To join me on a virtual sketching trip, download a travel sketch-journal here.
I add tutorials to them so you can learn the techniques and details you see in the sketchbooks.

My former workshop students asked me to upload my workshop workbooks to make them available to everyone. So you can also download a workbook and give yourself a workshop! Enjoy!

Sunday, September 2, 2012

Well!  Now that I have made my digeridoo with PVC pipe and beeswax, (with excellent coaching from Sam at his digeridoo workshop at the Coyote Trails Nature Center) and I've learned to flap my lips like a horse to OCCASIONALLY produce a short burst of the proper humming drone of a didjeridoo (there are numerous spellings of this), I can proceed with my tale of South African adventures in the proper frame of mind.
Pickett calls up a herd of eland

August 5.
This was the day to track the white rhino, but first Pickett took us out on a dawn bushwalk.  We learned a great deal about termite mounds (fascinating!), porcupine scat (pointy tips), what pythons smell like (rank!), all the characteristics of all sorts of tracks
Elands gather in the distance
Pickett called up a herd of anxious eland by perfectly imitating the distress cry of an eland calf. It was astonishing to see them materialize out of the scrub to find the cause of the disturbance. 

In tracking school, instructors circle tracks, then students inspect them and draw their conclusions. 

Tracking instructor methods
Here is an example of a trio of tracks on a dusty road: you can see tire tracks and the encircled tracks of buffalo, giraffe, and (I think) wildebeest (but maybe it's an eland)(they don't label them ~ I did that just now).  We learned to look at size, the shape of each part of the track, and many other characteristics in making identifications.  

Sandy tracks the white rhino
After breakfast, Colin took us out into the bush to begin tracking the rhino.  We were on the trail of a mother white rhino and her calf which Pickett had seen the evening before at a waterhole. Knowing exactly when and who had made the tracks was instructive, and after some coaching on how to proceed, we took turns trailing the two. 

Some flowers in winter
Actually, after joining in intently for some time, I dropped back to the rear to pursue my own interests of exploring and/or photographing the vegetation, insects, other tracks, and whatever caught my fancy. Amazingly, even in midwinter, some flowers were blooming.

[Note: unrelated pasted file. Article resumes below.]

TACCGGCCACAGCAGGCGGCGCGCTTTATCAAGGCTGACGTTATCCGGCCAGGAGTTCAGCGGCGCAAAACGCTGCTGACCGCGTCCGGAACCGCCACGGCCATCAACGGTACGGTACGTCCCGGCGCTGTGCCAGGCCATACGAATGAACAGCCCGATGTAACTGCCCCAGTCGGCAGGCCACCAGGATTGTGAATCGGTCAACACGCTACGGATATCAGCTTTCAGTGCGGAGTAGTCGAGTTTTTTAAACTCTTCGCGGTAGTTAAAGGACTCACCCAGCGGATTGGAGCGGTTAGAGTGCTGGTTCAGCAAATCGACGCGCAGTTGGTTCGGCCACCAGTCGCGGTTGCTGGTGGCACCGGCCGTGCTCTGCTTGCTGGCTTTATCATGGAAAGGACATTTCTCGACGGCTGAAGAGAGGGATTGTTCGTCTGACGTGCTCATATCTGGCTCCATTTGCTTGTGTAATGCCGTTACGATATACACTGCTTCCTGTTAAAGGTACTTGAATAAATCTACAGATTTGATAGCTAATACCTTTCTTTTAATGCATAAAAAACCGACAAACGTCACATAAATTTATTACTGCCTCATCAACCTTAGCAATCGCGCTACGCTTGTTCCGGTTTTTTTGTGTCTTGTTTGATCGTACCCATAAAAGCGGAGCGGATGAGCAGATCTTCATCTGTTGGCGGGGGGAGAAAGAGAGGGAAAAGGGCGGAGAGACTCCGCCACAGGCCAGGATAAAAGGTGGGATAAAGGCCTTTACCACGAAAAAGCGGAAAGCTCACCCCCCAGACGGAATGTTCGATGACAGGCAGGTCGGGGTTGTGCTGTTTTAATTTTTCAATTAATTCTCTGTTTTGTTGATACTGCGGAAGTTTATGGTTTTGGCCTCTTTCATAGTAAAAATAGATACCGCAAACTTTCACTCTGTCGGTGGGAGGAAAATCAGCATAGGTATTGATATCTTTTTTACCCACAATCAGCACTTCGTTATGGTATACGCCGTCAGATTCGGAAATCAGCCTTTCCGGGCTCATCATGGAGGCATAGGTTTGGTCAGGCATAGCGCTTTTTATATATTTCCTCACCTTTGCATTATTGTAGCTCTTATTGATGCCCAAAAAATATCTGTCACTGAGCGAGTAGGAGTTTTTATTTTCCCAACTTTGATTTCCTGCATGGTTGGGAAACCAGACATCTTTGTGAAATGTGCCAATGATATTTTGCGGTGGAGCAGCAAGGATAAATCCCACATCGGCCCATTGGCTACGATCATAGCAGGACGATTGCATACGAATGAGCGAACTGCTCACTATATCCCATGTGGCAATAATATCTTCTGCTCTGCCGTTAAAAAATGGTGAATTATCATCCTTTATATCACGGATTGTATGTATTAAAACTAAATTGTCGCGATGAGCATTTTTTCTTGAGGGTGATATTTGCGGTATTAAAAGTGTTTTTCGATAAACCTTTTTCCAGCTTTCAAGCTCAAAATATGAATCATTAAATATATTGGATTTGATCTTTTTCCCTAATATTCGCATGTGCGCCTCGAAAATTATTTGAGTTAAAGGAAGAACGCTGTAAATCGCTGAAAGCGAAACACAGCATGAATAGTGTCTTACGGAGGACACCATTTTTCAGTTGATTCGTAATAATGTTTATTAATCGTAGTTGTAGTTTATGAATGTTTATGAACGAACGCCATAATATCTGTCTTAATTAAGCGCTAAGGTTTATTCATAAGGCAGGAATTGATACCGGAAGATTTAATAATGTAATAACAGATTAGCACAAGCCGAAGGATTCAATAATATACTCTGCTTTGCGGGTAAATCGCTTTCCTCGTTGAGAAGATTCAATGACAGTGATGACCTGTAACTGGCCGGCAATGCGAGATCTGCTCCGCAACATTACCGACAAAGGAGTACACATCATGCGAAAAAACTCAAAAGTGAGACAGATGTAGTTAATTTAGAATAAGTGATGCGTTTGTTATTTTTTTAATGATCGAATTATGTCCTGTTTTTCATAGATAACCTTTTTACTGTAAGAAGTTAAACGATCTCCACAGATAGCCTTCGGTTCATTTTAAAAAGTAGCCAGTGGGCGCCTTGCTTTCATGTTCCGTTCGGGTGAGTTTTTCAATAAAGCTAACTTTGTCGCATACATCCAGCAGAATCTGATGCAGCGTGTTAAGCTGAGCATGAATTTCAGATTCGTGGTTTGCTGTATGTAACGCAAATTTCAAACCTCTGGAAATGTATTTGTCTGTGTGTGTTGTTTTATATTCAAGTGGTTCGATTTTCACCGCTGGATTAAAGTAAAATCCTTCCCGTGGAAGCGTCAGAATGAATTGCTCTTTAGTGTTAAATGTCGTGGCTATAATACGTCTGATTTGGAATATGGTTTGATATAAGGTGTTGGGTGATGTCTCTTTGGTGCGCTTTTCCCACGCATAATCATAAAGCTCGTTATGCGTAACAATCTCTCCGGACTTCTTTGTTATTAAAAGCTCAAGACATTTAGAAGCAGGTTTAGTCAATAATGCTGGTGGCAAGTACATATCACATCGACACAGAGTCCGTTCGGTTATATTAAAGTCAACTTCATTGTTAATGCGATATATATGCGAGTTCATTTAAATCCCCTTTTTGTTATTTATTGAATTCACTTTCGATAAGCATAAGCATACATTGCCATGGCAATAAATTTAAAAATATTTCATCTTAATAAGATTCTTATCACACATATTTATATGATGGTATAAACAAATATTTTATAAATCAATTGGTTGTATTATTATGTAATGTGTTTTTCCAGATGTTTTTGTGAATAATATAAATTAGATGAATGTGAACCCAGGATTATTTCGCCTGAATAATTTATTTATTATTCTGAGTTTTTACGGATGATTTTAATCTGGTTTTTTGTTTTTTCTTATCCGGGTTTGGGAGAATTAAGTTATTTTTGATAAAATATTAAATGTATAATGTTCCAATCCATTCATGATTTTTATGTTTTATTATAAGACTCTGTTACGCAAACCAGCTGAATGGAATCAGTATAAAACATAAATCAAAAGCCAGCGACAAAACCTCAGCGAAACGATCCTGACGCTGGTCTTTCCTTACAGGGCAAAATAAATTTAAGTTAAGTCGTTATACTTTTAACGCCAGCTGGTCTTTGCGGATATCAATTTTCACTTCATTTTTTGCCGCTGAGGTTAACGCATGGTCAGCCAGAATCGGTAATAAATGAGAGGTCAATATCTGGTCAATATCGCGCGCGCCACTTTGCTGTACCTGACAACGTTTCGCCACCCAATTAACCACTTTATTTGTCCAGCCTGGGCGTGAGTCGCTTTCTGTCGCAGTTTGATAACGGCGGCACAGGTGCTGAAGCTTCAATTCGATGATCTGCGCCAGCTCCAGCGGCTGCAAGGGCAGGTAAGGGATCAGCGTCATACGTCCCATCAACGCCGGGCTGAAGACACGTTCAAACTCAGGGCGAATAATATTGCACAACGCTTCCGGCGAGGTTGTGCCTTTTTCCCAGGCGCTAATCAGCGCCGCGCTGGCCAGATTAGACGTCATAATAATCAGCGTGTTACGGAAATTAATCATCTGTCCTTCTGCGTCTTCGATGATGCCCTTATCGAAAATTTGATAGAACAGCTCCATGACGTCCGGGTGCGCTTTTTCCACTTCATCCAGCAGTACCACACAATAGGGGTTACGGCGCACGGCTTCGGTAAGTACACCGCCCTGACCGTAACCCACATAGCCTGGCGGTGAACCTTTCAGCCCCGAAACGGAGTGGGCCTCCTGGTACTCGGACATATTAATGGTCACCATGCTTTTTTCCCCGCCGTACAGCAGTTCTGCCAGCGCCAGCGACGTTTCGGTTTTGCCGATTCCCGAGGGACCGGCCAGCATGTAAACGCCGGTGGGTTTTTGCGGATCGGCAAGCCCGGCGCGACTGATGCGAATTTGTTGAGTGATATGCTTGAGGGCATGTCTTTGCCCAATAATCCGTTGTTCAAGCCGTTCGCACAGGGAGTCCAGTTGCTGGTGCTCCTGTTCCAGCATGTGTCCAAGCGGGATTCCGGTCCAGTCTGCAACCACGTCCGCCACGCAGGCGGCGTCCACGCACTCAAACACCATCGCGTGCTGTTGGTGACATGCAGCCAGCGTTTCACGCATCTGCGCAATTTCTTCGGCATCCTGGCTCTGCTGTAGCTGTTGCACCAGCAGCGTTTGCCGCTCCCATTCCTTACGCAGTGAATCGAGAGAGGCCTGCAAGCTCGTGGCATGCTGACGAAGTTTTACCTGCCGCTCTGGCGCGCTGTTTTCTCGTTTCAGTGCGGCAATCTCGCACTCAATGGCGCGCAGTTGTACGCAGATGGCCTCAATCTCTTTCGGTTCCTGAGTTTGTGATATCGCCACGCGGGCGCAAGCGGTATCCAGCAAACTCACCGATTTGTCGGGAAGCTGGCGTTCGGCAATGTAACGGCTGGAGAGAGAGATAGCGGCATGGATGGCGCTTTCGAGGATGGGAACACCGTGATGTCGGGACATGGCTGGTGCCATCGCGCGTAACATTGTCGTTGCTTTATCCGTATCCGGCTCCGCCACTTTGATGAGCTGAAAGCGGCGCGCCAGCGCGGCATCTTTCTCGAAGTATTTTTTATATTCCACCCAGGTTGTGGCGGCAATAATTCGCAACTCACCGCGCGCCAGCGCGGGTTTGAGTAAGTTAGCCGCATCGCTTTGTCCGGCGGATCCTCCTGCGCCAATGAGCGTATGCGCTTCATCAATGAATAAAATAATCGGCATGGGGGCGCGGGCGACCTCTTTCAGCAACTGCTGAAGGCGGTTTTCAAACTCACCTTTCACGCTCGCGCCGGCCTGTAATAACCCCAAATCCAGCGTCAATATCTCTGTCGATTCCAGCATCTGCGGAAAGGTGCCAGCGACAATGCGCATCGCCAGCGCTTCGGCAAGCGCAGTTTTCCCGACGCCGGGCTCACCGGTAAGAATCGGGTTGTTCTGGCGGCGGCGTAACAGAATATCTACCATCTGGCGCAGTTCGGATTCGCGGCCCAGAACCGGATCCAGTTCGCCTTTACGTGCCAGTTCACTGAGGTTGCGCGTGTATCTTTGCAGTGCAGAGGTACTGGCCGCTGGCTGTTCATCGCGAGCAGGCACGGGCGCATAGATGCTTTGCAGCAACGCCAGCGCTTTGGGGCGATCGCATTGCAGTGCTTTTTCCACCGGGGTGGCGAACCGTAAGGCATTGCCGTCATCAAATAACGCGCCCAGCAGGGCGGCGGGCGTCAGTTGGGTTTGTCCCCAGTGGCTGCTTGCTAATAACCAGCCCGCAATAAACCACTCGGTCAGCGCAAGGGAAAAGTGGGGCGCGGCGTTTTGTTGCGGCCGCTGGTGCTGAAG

A very sturdy dung beetle!
I tucked small treasures into my bag to draw later since we were moving at a fair clip and there was no time to sit and sketch.  Joe found this dung beetle, and I managed to carry it in my hand for nearly half a mile without crunching it, clawing my way through thorns, scrambling along rocky hillsides...a minor miracle of transportation!

Some sort of lizard
In the afternoon, while the others went out again to study more tracking techniques, I sat on the porch of my cabin and worked in my journal, creating a page to feature Pickett calling up the elands, the baboon tracks we found, and other fascinating things. 

A lovely little lizard visited for awhile, and I relaxed as I sketched in the winter sunshine, lifting my binoculars now and then to spy on go-away birds and fly-catching sunbirds, and a shy but curious tree squirrel. 

That night I spent a long time working on my picture of the dung beetle, trying to get it just right. Dung beetles aren't pushing great balls of dung around during the winter, so I didn't get to watch one in action, alas. 

It was cold that night, in the 30s, and I was fervently glad I'd brought along my thermal underwear ~ I'd almost set it aside to avoid the extra weight, which would have been a major blunder. I wore them almost every day.  Thank goodness for modern-day wash & wear!

In the following days, I'll spend time with warthogs and guinea fowl at the waterhole, sketching  them and the nyalas, vervet monkeys, and a three-banded plover who are hanging around. If I'm to help students make the most of their South Africa experience next year, I'll need to know what is available and possible for them to experience and take advantage of.

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